After a heavy but hardly extraordinary snowstorm the day after a Christmas spent in northern New Jersey with family, it was time to return home to San Francisco. It had been over a day since the snow had subsided, plenty of time for things to get back up to speed, and although with air travel on the rise this year passengers whose flights had been canceled were desperate to find a way back home, since I had a reserved spot I wasn't too worried. Nevertheless, I left my parents' house with substantial margin to get to the airport in plenty of time.
My plan was to leave the station in suburban New Jersey on the 11:06 southbound to Secaucus, connect on one of a series of LIRR trains to Jamaica, then get to the airport 2 hours ahead of my departure. No problem.
But things didn't quite go according to plan.
First, my sister and I were waiting at the platform, at which we'd arrived with 5 minutes to spare, first 5 minutes, then 10, then 15 minutes after the 11:06 scheduled departure time. Finally we heard the whistle, followed soon after by the announcement that the 11:23 to Hoboken (stopping at Secaucus) was arriving.
I was puzzled by this until I realized the train must have been on a weekend schedule. I'd seen nothing about this on the New Jersey Transit website when I'd set up my schedule the previous night. It could have been far worse than the 17 minute delay -- weekend trains run only every hour. So 25 minutes would have been normal, with a worst-case wait of 55 minutes past the normal 11:06 departure. I got lucky.
The train got to Secaucus without incident. I then assertively moved to Platform 2, where trains bound for New York stop, and got there within 30 seconds of the doors closing on a waiting train. Lucky again, although the following train was only 5 minutes later.
Next was New York Penn Station. Another problem: I'd just missed that group of trains for Jamaica, the last leaving at 12:35, with the next train at 13:10. Actually if the 12:35 had been at all delayed and I committed no missteps I might have had a chance had I sprinted, but instead of rushing like a crazy guy I decided instead to buy some of the spectacular bagels sold there, listen to a guitarist after tossing a dollar into his case, and generally sucking up the atmosphere of the exceptional station. When the train finally arrived, at 13:00, I was able to board it without rush, and pulled out Bangkok Haunts, the book I was reading. I had 2:20 until my departure time -- no longer as good as I'd wanted, but still it should be no problem.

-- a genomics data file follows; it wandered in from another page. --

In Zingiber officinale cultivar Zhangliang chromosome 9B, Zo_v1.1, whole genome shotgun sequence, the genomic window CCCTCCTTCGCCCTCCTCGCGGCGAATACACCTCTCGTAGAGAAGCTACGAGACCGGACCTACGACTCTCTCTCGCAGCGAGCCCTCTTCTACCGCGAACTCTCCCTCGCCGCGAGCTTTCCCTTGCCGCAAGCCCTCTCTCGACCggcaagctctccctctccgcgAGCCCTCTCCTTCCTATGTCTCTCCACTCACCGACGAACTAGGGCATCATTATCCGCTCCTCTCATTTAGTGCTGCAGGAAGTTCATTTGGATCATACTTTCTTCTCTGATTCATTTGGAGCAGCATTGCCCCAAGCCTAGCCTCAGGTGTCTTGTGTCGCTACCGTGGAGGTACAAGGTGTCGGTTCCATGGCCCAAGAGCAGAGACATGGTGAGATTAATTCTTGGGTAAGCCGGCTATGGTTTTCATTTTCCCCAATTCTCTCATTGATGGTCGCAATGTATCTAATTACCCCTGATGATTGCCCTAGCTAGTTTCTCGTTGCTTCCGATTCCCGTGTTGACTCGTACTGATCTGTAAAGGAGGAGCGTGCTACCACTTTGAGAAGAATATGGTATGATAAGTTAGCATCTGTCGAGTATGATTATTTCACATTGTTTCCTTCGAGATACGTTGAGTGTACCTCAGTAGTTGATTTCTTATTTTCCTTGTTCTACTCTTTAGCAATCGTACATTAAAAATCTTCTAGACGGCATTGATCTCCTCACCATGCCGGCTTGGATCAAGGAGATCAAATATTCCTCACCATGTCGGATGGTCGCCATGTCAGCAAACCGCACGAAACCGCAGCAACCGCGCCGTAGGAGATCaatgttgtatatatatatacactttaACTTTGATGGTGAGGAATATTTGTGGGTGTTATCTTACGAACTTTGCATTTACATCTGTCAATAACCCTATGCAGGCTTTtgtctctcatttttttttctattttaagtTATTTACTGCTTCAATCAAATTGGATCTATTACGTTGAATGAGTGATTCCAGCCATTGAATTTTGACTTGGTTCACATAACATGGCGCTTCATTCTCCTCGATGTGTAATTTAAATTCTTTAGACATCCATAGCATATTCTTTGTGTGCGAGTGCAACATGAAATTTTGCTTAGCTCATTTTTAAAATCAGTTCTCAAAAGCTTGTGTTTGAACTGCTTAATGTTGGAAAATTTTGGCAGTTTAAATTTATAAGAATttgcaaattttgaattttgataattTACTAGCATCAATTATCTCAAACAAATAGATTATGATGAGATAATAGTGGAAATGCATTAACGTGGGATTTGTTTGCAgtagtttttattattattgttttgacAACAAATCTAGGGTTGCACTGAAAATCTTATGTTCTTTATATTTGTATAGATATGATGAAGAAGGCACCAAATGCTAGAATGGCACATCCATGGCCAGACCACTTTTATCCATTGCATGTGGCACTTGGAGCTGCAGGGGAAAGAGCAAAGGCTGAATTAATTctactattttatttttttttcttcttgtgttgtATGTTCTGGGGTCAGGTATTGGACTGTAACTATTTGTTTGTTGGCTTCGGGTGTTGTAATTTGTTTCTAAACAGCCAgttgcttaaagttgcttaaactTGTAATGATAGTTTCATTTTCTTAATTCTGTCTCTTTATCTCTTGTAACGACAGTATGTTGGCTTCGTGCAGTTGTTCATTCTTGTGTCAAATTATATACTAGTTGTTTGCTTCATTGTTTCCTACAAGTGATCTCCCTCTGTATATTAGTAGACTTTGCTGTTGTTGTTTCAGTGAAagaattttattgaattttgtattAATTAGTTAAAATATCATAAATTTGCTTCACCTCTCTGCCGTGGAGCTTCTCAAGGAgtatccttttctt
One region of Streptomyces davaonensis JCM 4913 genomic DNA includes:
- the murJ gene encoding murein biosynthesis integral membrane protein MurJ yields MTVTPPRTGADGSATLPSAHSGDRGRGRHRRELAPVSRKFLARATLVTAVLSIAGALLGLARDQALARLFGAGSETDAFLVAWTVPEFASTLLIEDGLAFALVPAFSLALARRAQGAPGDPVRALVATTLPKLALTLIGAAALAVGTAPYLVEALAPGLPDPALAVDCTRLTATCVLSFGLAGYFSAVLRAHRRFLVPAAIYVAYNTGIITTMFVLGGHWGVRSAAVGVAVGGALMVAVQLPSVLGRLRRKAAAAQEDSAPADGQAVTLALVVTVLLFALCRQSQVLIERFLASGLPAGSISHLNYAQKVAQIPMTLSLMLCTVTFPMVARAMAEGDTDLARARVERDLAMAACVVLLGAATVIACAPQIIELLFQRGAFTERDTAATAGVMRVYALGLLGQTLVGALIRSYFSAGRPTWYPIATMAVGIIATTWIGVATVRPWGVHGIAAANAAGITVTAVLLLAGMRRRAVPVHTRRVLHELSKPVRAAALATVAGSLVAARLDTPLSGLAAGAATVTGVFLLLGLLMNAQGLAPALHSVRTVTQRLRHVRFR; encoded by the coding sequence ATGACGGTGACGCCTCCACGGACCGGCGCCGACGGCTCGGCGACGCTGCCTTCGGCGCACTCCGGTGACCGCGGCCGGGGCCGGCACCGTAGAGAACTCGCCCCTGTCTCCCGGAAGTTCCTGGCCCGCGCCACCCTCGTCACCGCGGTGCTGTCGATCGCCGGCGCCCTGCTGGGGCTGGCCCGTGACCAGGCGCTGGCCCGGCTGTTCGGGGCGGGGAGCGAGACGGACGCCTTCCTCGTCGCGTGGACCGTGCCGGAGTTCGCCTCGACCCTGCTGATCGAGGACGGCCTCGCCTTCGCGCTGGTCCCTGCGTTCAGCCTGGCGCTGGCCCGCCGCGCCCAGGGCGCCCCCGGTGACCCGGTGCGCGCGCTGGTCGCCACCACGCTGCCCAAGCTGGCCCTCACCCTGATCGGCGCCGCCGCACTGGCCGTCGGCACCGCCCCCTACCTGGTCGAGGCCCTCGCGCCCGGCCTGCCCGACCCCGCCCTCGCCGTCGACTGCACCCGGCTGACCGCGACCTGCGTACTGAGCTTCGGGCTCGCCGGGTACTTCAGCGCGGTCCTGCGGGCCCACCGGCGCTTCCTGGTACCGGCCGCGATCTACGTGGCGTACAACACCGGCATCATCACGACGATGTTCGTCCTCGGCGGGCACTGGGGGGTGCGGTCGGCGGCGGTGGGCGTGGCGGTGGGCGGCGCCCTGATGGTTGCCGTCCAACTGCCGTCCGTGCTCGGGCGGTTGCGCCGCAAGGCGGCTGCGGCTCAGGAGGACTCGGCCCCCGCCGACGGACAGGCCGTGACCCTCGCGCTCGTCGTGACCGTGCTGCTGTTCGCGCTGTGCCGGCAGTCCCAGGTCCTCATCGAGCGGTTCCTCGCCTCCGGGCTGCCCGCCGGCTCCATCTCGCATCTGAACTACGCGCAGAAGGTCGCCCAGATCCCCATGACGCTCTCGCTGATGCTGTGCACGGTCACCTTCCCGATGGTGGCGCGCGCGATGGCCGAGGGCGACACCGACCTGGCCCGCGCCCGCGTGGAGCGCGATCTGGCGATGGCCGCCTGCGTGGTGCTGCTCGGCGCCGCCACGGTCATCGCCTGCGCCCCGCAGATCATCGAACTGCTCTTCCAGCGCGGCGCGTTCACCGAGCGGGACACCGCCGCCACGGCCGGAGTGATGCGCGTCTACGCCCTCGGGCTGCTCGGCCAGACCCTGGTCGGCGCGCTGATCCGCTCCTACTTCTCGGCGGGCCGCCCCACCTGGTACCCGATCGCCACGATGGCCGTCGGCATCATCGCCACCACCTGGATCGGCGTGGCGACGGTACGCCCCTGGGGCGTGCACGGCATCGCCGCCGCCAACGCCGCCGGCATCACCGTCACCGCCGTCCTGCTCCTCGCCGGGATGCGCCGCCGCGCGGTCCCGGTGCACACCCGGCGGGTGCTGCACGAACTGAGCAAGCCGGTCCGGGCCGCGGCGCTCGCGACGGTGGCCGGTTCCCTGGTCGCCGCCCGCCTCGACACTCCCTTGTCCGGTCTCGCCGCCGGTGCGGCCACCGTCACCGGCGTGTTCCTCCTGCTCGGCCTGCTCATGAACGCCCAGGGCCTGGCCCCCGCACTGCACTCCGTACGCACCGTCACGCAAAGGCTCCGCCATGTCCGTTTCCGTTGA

After a slow approach the train reached Jamaica, and I again assertively moved to avoid getting caught in congestion for the Air Train. Except when I reached the Air Train ticket kiosks, they were taped over. This didn't look good.
"There's a free bus to JFK -- go downstairs for a free bus to JFK" a heavyset guy in a uniform was announcing. I moved quickly down the escalator to the ground floor.
Here the scene was surreal. A group of us was speed-walking to reach the back of the line waiting for the bus. It extended a solid hundred meters before I reached the end. I'd made good time, however, and even in a few short seconds there was a substantial and growing line behind me.
I saw some guys who had the lackadasical air of employees on duty. "Do you have any idea how long this will take?" I asked neither of them in particular.
"Maybe two hours. There's only one bus making round trips."
This was beyond absurd. How many of these people had two hours to spare? I pondered finding a taxi, afraid to search because I'd lose my space in line, and it was possible they were incorrect, and there were more buses. But then I saw a taxi pull to the nearby curb, and I instantly left my spot in line to run over.
It took four of us, charging $15 each, all highly illegal but I was hardly in a position to argue, and was only grateful he was there. And so we left. Traffic around the airport was appalling. He said the Airtrain was running intraterminal, just not to and from the train station. I paid and tipped the driver and ran into the airport. But I still had time; when I glanced at my watch it was around 14:15.